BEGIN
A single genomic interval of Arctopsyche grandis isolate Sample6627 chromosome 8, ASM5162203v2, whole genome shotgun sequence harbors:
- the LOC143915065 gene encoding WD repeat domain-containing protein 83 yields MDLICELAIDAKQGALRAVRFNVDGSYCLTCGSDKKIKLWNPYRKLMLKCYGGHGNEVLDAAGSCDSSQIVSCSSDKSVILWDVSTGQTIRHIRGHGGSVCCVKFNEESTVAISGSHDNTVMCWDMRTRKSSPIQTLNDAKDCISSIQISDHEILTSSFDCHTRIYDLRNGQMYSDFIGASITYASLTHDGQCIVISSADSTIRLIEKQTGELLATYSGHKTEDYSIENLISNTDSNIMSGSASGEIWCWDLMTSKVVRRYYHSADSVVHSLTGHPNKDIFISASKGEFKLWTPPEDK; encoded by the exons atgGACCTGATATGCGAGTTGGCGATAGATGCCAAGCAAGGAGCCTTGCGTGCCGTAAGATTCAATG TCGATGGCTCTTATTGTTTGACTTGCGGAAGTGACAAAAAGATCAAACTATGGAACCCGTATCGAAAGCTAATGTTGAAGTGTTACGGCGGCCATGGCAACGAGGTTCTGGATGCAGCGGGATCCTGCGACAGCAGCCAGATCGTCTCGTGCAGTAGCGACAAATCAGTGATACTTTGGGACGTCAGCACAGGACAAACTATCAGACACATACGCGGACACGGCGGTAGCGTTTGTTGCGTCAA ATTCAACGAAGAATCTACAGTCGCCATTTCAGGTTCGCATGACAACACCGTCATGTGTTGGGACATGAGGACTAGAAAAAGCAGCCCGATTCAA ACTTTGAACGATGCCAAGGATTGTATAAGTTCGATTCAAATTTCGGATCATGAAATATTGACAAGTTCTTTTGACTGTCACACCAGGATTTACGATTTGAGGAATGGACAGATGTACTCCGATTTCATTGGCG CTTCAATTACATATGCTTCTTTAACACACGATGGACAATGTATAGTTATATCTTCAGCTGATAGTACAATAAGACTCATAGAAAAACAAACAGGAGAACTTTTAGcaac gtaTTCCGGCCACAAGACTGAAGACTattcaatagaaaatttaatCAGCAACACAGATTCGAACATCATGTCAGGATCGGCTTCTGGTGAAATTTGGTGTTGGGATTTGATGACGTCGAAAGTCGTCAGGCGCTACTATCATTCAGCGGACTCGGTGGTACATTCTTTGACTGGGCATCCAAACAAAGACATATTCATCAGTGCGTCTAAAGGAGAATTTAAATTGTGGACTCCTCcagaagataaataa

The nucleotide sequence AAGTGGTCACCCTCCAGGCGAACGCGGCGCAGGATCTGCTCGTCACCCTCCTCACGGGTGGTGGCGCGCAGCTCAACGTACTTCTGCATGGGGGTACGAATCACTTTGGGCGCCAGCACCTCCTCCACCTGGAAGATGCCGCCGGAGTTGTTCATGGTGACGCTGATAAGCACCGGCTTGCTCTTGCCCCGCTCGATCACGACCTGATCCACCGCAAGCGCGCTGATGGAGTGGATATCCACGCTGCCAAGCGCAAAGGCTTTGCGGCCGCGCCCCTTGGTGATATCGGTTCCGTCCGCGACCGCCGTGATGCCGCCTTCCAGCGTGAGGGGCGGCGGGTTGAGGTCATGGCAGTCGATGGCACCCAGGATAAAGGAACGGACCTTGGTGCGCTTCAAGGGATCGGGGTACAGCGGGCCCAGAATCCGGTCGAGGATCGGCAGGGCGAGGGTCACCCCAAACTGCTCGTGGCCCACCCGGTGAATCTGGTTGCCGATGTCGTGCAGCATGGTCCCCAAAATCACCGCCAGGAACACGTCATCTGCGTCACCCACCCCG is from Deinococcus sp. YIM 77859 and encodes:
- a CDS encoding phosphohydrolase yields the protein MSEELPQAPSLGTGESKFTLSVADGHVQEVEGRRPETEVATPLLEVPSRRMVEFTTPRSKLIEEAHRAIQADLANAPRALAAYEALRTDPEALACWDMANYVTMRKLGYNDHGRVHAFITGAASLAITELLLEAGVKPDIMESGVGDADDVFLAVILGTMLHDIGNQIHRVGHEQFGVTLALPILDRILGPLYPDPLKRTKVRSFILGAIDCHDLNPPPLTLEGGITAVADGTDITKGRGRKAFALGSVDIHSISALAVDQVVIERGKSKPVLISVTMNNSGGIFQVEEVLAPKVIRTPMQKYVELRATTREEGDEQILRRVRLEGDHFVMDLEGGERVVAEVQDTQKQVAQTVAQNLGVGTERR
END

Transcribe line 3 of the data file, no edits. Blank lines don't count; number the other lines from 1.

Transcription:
The nucleotide sequence AAGTGGTCACCCTCCAGGCGAACGCGGCGCAGGATCTGCTCGTCACCCTCCTCACGGGTGGTGGCGCGCAGCTCAACGTACTTCTGCATGGGGGTACGAATCACTTTGGGCGCCAGCACCTCCTCCACCTGGAAGATGCCGCCGGAGTTGTTCATGGTGACGCTGATAAGCACCGGCTTGCTCTTGCCCCGCTCGATCACGACCTGATCCACCGCAAGCGCGCTGATGGAGTGGATATCCACGCTGCCAAGCGCAAAGGCTTTGCGGCCGCGCCCCTTGGTGATATCGGTTCCGTCCGCGACCGCCGTGATGCCGCCTTCCAGCGTGAGGGGCGGCGGGTTGAGGTCATGGCAGTCGATGGCACCCAGGATAAAGGAACGGACCTTGGTGCGCTTCAAGGGATCGGGGTACAGCGGGCCCAGAATCCGGTCGAGGATCGGCAGGGCGAGGGTCACCCCAAACTGCTCGTGGCCCACCCGGTGAATCTGGTTGCCGATGTCGTGCAGCATGGTCCCCAAAATCACCGCCAGGAACACGTCATCTGCGTCACCCACCCCG is from Deinococcus sp. YIM 77859 and encodes: